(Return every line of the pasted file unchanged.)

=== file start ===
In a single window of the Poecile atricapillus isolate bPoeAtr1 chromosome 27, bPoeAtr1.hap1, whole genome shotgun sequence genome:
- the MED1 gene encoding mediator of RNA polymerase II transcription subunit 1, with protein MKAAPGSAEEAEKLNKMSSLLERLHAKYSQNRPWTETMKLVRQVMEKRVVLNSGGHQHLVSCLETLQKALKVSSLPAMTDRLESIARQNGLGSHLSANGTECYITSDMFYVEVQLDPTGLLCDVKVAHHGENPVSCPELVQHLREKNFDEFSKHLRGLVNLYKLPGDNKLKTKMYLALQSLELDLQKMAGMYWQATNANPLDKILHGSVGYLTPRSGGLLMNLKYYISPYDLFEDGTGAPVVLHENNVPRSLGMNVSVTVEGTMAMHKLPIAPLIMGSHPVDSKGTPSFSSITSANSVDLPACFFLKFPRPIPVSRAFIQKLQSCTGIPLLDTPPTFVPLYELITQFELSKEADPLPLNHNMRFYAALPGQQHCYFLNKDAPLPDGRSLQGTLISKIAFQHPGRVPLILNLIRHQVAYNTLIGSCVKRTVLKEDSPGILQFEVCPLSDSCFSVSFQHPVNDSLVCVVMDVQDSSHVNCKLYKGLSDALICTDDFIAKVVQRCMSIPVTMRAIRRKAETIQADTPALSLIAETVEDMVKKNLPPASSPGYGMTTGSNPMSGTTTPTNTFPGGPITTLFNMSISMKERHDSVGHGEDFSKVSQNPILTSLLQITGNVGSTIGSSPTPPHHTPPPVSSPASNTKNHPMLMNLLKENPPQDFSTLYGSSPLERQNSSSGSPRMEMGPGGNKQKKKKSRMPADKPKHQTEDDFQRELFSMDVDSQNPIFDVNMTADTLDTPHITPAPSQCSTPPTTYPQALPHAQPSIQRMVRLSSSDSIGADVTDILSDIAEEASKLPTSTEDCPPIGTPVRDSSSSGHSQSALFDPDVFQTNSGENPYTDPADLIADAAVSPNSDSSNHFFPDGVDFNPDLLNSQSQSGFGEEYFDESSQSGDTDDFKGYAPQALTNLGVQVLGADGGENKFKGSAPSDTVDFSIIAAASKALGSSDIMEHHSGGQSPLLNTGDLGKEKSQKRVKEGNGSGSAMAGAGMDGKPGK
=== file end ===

In a single window of the Poecile atricapillus isolate bPoeAtr1 chromosome 27, bPoeAtr1.hap1, whole genome shotgun sequence genome:
- the MED1 gene encoding mediator of RNA polymerase II transcription subunit 1, with protein MKAAPGSAEEAEKLNKMSSLLERLHAKYSQNRPWTETMKLVRQVMEKRVVLNSGGHQHLVSCLETLQKALKVSSLPAMTDRLESIARQNGLGSHLSANGTECYITSDMFYVEVQLDPTGLLCDVKVAHHGENPVSCPELVQHLREKNFDEFSKHLRGLVNLYKLPGDNKLKTKMYLALQSLELDLQKMAGMYWQATNANPLDKILHGSVGYLTPRSGGLLMNLKYYISPYDLFEDGTGAPVVLHENNVPRSLGMNVSVTVEGTMAMHKLPIAPLIMGSHPVDSKGTPSFSSITSANSVDLPACFFLKFPRPIPVSRAFIQKLQSCTGIPLLDTPPTFVPLYELITQFELSKEADPLPLNHNMRFYAALPGQQHCYFLNKDAPLPDGRSLQGTLISKIAFQHPGRVPLILNLIRHQVAYNTLIGSCVKRTVLKEDSPGILQFEVCPLSDSCFSVSFQHPVNDSLVCVVMDVQDSSHVNCKLYKGLSDALICTDDFIAKVVQRCMSIPVTMRAIRRKAETIQADTPALSLIAETVEDMVKKNLPPASSPGYGMTTGSNPMSGTTTPTNTFPGGPITTLFNMSISMKERHDSVGHGEDFSKVSQNPILTSLLQITGNVGSTIGSSPTPPHHTPPPVSSPASNTKNHPMLMNLLKENPPQDFSTLYGSSPLERQNSSSGSPRMEMGPGGNKQKKKKSRMPADKPKHQTEDDFQRELFSMDVDSQNPIFDVNMTADTLDTPHITPAPSQCSTPPTTYPQALPHAQPSIQRMVRLSSSDSIGADVTDILSDIAEEASKLPTSTEDCPPIGTPVRDSSSSGHSQSALFDPDVFQTNSGENPYTDPADLIADAAVSPNSDSSNHFFPDGVDFNPDLLNSQSQSGFGEEYFDESSQSGDTDDFKGYAPQALTNLGVQVLGADGGENKFKGSAPSDTVDFSIIAAASKALGSSDIMEHHSGGQSPLLNTGDLGKEKSQKRVKEGNGSGSAMAGAGMDGKPGK